Monday, February 22, 2010

Full Daubert Hearing Is Not Always Required To Admit Expert Testimony

From Federal Evidence Review:

"Fifth Circuit holds that “absent novel challenges, fingerprint evidence is sufficiently reliable to satisfy Rule 702 and Daubert,” and a Daubert hearing is not necessarily required, in United States v. John, _ F.3d. _ (5th Cir. Feb. 9, 2010) (No. 08-10459) A recent Fifth Circuit case considered an appeal that contended that the trial court failed to hold a Daubert hearing before admitting fingerprint expert testimony. The circuit noted that whether a Daubert hearing is required before an expert testifies generally lies within the discretion of the trial court and was not required for fingerprint testimony that did not raise any novel issues.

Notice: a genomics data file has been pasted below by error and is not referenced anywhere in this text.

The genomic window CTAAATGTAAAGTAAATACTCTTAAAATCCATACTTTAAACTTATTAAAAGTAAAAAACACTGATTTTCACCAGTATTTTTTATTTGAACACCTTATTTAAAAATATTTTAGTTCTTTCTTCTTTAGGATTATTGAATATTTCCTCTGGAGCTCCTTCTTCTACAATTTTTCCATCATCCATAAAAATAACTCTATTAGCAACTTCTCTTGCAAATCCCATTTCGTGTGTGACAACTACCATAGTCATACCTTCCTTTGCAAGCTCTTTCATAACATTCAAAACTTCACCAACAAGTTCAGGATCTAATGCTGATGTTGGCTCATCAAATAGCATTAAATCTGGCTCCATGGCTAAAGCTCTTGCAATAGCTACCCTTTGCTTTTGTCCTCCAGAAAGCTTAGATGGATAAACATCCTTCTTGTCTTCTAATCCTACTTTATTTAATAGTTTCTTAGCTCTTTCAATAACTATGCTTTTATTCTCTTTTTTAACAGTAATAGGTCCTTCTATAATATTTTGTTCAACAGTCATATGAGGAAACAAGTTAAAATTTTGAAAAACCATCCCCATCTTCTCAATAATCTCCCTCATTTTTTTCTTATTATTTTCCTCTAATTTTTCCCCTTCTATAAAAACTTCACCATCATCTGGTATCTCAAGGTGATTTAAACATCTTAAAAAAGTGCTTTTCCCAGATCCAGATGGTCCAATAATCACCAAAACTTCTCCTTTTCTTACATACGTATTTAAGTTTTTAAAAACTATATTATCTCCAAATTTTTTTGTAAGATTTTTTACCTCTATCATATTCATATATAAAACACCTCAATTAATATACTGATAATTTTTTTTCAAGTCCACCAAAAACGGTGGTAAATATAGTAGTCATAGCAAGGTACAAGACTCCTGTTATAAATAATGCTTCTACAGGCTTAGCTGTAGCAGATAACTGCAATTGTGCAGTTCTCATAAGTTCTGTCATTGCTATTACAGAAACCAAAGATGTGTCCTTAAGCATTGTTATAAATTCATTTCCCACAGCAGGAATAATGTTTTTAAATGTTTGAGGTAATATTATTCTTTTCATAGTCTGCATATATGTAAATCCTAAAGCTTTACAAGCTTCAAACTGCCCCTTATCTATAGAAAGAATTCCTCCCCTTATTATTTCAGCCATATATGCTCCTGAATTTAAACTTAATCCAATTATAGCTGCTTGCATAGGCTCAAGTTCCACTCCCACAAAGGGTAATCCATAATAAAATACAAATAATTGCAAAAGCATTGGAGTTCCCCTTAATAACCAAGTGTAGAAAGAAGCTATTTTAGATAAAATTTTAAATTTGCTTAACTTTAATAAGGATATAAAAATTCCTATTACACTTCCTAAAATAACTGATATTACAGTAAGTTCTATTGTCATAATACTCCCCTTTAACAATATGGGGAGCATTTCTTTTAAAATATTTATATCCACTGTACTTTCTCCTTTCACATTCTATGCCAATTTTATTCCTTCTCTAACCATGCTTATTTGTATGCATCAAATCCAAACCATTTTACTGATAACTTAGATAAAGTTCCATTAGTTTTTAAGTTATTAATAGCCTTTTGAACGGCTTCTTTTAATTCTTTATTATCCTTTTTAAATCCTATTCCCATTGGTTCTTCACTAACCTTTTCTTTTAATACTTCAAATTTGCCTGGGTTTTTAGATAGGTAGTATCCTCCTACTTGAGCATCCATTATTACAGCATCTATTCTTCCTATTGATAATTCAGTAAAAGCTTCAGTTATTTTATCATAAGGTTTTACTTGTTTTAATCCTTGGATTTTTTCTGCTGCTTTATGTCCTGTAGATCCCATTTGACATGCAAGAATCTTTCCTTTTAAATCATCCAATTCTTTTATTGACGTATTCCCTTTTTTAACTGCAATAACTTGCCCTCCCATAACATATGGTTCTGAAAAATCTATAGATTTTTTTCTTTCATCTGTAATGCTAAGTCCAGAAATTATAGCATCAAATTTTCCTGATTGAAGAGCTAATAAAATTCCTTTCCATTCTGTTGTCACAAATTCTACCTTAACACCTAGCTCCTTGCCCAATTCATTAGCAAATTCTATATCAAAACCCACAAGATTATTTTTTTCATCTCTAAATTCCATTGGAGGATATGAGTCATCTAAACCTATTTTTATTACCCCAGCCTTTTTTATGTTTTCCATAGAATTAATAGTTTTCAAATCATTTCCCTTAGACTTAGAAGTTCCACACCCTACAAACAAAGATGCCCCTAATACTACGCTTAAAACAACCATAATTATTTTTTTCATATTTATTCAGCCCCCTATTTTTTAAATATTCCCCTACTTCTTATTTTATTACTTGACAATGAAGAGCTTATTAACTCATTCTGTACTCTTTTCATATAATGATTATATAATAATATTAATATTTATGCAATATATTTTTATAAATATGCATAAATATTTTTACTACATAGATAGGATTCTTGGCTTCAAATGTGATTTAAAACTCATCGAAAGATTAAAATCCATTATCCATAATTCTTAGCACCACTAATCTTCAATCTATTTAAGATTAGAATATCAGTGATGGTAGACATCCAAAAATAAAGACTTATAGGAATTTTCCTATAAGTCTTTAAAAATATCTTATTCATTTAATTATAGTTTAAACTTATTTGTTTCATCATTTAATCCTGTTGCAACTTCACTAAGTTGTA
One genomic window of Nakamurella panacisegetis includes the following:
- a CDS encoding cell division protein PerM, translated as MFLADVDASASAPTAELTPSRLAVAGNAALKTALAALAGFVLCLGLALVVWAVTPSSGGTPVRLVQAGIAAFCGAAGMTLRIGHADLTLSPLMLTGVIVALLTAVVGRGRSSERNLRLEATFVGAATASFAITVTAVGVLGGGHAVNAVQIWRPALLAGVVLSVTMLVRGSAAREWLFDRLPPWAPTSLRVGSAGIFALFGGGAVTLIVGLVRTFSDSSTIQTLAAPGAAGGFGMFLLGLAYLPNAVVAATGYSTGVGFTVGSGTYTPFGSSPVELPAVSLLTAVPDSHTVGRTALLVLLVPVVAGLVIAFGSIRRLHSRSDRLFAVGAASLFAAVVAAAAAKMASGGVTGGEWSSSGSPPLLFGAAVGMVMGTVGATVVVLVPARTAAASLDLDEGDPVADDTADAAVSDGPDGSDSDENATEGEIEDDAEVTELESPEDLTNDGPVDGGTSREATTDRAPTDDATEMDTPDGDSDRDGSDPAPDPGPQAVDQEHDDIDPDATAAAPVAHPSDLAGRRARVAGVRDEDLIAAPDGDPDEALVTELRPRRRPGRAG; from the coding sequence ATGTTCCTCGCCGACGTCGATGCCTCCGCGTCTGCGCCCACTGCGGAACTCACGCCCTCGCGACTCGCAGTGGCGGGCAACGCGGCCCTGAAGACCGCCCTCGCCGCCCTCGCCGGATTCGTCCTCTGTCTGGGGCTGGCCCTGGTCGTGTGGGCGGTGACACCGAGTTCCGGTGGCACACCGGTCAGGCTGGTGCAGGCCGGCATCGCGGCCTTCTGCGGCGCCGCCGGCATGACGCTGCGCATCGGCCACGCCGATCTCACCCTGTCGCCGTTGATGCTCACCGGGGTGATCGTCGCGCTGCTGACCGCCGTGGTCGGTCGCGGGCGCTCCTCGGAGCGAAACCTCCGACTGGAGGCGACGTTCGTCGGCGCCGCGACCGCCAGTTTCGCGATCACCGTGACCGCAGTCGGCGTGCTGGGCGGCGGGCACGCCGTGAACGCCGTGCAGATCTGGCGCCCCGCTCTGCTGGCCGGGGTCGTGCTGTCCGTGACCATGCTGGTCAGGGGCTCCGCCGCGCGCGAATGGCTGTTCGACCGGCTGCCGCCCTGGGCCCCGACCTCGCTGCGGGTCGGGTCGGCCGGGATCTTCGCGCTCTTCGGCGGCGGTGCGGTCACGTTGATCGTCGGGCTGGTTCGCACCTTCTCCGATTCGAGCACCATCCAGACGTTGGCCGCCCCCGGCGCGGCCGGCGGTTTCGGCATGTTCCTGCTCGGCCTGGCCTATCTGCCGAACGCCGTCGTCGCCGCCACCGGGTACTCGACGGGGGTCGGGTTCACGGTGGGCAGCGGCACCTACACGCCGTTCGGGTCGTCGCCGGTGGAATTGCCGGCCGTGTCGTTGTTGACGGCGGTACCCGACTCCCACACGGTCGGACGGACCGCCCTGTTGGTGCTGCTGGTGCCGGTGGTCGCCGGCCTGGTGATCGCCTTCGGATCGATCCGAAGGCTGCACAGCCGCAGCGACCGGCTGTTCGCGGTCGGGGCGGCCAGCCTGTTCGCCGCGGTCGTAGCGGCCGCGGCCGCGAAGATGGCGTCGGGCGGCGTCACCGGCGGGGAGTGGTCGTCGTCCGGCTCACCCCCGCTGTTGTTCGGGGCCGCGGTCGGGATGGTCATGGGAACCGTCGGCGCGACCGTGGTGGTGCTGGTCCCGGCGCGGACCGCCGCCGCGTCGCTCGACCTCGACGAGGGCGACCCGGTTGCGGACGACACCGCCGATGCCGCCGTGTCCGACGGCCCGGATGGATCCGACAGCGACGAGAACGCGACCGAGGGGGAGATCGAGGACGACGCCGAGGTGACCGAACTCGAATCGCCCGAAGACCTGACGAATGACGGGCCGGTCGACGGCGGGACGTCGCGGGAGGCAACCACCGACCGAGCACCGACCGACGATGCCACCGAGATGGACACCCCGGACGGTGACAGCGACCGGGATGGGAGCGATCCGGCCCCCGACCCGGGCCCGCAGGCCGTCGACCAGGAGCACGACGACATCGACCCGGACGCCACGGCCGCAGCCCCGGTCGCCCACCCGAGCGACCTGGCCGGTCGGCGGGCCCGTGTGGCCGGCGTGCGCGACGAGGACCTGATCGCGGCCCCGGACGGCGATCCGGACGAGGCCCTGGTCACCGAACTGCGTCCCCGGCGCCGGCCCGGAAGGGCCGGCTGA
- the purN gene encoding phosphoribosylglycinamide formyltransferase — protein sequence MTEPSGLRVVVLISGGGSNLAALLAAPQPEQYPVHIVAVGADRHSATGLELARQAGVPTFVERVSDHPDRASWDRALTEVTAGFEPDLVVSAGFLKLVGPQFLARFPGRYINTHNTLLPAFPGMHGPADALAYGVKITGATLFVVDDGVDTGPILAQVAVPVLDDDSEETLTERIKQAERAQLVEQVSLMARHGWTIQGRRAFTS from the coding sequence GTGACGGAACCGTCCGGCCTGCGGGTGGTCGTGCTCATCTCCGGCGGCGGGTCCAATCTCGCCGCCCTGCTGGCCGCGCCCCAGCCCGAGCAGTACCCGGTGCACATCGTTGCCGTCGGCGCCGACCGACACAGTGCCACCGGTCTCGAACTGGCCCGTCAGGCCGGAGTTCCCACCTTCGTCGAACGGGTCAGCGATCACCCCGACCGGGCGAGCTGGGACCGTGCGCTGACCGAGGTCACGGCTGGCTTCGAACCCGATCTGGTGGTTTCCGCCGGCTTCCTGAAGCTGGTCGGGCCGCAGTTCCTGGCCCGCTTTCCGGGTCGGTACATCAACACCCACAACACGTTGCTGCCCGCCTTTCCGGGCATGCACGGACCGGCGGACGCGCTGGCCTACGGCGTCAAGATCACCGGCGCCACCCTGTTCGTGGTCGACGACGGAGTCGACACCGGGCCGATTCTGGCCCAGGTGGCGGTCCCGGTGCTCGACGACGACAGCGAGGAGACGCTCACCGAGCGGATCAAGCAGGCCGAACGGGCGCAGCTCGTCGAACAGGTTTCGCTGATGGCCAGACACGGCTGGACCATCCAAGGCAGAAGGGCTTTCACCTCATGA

In the case, the defendant served as a Citigroup account manager. She accessed the company computers and obtained customer account information which she provided to her half-brother who used the accounts fraudulently. At her trial, the government presented an expert witness who identified her fingerprints on Citigroup documents which were possessed by her half-brother. Following her conviction, she claimed the trial court had “abdicated its gatekeeping function” by not holding a Daubert hearing, under Daubert v. Merrell Dow Pharms., Inc., 509 U.S. 579 (1999)."

Click here to read the rest of the article.


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